Photo courtesy of (wh)Ore Haüs   Studios,    downtown Los Angeles shared work space

Photo courtesy of (wh)Ore Haüs Studios, downtown Los Angeles shared work space

Ok, so not exactly safe.
This is a good story - when I finally got my own angle grinder I showed the guys this extra attachment that came with it and asked them what it does. They said ‘oh yeah, that’s the safety’. They’d taught me how to use it without the safety! I’d never even seen one before. They were so generous with their time and space though.

How did you come up with the company name?
(wh)ORE HAüS is a play on words. The core being the word “ore,” for the obvious metallic reasons, but also because it’s base definition is “a source from which valuable matter is extracted".  And that feels right to me. Because I have extracted value from the fuck up that my life had become. I found value in materials meant to be discarded. And, most rewardingly, (wh)ORE HAüS has somehow begun to claim value out of a word meant to devalue.  Within my world and that of my customers, I really think the word (wh)ORE is taking on a semantic shift from a sexually derogatory denotation to an empowering connotation. 


So as you were learning to weld when did you start to formulate your style and what you wanted to focus on making?
The place next door to this space was a marble fabrication spot, and I’d ogle the pieces they’d throw out. Sometimes they threw out huge marble slabs. I started stockpiling some of their discarded marble and began making metal tables with stone tops. It was very fortuitous, as that became my signature and style – steel and stone.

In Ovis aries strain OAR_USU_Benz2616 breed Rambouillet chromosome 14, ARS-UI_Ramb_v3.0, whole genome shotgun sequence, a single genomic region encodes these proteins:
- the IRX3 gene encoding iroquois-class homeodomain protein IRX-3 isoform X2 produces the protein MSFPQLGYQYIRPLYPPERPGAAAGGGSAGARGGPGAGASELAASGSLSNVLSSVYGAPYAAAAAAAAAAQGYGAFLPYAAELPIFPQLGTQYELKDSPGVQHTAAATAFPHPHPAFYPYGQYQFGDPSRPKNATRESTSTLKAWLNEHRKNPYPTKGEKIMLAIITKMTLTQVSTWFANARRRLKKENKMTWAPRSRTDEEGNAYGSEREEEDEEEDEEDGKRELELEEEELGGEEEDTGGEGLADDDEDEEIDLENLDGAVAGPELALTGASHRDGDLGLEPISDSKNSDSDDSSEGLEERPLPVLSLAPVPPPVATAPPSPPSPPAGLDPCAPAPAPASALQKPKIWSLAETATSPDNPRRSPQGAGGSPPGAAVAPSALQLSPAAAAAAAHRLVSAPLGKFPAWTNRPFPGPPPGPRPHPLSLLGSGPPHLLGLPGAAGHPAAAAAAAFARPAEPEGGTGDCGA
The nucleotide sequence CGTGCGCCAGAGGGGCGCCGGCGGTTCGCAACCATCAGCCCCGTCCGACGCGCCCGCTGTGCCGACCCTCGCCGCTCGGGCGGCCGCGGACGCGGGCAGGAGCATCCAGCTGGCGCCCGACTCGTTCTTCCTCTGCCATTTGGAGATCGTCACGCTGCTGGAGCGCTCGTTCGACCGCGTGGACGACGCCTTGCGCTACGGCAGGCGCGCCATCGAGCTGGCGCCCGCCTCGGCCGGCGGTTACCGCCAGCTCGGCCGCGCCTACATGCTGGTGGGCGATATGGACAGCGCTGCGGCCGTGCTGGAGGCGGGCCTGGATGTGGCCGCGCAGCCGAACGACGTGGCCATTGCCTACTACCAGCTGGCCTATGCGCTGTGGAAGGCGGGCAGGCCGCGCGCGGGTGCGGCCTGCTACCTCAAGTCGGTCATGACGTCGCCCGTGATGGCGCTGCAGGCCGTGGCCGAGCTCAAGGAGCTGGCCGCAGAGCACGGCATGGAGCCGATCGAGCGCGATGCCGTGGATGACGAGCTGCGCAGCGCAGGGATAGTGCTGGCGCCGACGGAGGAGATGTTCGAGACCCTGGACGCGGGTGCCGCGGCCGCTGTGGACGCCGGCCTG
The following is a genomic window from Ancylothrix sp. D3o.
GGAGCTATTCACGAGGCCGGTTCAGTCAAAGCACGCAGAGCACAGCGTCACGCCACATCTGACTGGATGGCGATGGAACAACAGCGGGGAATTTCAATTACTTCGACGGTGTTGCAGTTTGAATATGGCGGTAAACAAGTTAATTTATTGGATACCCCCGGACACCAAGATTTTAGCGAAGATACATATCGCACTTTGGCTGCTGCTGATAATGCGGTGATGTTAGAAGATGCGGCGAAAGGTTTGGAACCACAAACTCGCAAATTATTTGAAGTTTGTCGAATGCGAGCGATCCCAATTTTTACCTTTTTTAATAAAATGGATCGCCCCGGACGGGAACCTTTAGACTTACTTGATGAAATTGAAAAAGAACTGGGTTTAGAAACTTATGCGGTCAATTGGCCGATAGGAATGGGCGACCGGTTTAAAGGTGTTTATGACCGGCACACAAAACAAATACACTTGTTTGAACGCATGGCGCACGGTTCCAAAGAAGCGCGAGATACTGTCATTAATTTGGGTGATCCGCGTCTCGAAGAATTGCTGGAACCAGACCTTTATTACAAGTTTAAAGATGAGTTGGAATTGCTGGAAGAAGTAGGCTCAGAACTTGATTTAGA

So when did you breakaway from your tutors in the Valley and decide to start making furniture as a business?
I got to a point where I had all this stuff made out of the guys’ and the marble company’s scrap. The guys swore no one would ever buy them since they were comprised of discarded materials, but I felt pretty sure I could sell these.

 

And now you're sharing this incredible space downtown with some other incredibly talented craftsman.
Yes, I live in walking distance to here, and I'm really happy. I can be near my work whenever I want, work early, late, and have plenty of room.

 

So what are you really focused on right now?
I'm really focused on fleshing out my bedroom collection. A lot of my pieces are very tongue in cheek, with a bit of irreverence to them. For instance, one of my pieces is called Daddy Issues. I leave some of the flourishes I add open to interpretation, like the handles at the edge of some of my beds.

Where has most of your business come from thus far?

Most orders are coming through word of mouth. I work with architects and interior designers quite a bit. I originally sold on Etsy and got a great start there, but shipping was putting me under. The pieces would break during shipping, and there is no white glove service. A lot of people now find me on the internet and Instagram.

In a year from now...

A year from now I would like a space that is a bit more of a showroom. I'd also like to be focused on selling a solid 6-piece bedroom collection. What I still grapple with is whether I want to take someone on to help and get more ahead of orders or be an artist that people wait six months for because that's how long it takes me or how long my wait list is. It's a challenging decision